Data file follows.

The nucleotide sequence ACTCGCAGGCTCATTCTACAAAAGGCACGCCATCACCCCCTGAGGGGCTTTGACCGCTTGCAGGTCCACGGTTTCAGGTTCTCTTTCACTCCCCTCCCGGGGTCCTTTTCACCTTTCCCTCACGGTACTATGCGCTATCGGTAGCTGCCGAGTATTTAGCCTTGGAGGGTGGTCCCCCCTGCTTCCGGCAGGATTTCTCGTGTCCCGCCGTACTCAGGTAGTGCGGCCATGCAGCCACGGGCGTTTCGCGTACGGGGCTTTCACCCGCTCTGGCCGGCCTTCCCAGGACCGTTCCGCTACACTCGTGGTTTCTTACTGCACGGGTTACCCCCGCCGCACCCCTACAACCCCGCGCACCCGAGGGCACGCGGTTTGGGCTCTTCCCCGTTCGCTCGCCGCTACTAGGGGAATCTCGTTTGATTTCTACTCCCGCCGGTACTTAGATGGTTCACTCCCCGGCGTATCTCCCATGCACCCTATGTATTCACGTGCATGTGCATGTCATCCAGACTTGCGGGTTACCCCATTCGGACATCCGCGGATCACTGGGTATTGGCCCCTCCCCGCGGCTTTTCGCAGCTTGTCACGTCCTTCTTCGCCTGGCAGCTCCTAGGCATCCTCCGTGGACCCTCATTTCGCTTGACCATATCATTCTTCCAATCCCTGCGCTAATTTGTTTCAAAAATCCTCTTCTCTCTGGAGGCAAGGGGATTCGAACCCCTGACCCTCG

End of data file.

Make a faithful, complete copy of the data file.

The nucleotide sequence ACTCGCAGGCTCATTCTACAAAAGGCACGCCATCACCCCCTGAGGGGCTTTGACCGCTTGCAGGTCCACGGTTTCAGGTTCTCTTTCACTCCCCTCCCGGGGTCCTTTTCACCTTTCCCTCACGGTACTATGCGCTATCGGTAGCTGCCGAGTATTTAGCCTTGGAGGGTGGTCCCCCCTGCTTCCGGCAGGATTTCTCGTGTCCCGCCGTACTCAGGTAGTGCGGCCATGCAGCCACGGGCGTTTCGCGTACGGGGCTTTCACCCGCTCTGGCCGGCCTTCCCAGGACCGTTCCGCTACACTCGTGGTTTCTTACTGCACGGGTTACCCCCGCCGCACCCCTACAACCCCGCGCACCCGAGGGCACGCGGTTTGGGCTCTTCCCCGTTCGCTCGCCGCTACTAGGGGAATCTCGTTTGATTTCTACTCCCGCCGGTACTTAGATGGTTCACTCCCCGGCGTATCTCCCATGCACCCTATGTATTCACGTGCATGTGCATGTCATCCAGACTTGCGGGTTACCCCATTCGGACATCCGCGGATCACTGGGTATTGGCCCCTCCCCGCGGCTTTTCGCAGCTTGTCACGTCCTTCTTCGCCTGGCAGCTCCTAGGCATCCTCCGTGGACCCTCATTTCGCTTGACCATATCATTCTTCCAATCCCTGCGCTAATTTGTTTCAAAAATCCTCTTCTCTCTGGAGGCAAGGGGATTCGAACCCCTGACCCTCG